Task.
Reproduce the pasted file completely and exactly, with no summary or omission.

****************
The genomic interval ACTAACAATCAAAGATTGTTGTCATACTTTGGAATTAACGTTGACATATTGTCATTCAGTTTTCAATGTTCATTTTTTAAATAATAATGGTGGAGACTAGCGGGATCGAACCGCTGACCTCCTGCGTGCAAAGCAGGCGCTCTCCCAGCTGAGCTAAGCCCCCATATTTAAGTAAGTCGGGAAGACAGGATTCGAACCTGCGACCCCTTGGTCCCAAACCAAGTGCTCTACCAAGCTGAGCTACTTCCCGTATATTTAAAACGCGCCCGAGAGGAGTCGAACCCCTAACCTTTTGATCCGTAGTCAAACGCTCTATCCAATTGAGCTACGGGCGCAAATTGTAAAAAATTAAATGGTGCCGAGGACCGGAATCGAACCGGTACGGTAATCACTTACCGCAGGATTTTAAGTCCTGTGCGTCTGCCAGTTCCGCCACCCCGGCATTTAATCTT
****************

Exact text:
The genomic interval ACTAACAATCAAAGATTGTTGTCATACTTTGGAATTAACGTTGACATATTGTCATTCAGTTTTCAATGTTCATTTTTTAAATAATAATGGTGGAGACTAGCGGGATCGAACCGCTGACCTCCTGCGTGCAAAGCAGGCGCTCTCCCAGCTGAGCTAAGCCCCCATATTTAAGTAAGTCGGGAAGACAGGATTCGAACCTGCGACCCCTTGGTCCCAAACCAAGTGCTCTACCAAGCTGAGCTACTTCCCGTATATTTAAAACGCGCCCGAGAGGAGTCGAACCCCTAACCTTTTGATCCGTAGTCAAACGCTCTATCCAATTGAGCTACGGGCGCAAATTGTAAAAAATTAAATGGTGCCGAGGACCGGAATCGAACCGGTACGGTAATCACTTACCGCAGGATTTTAAGTCCTGTGCGTCTGCCAGTTCCGCCACCCCGGCATTTAATCTT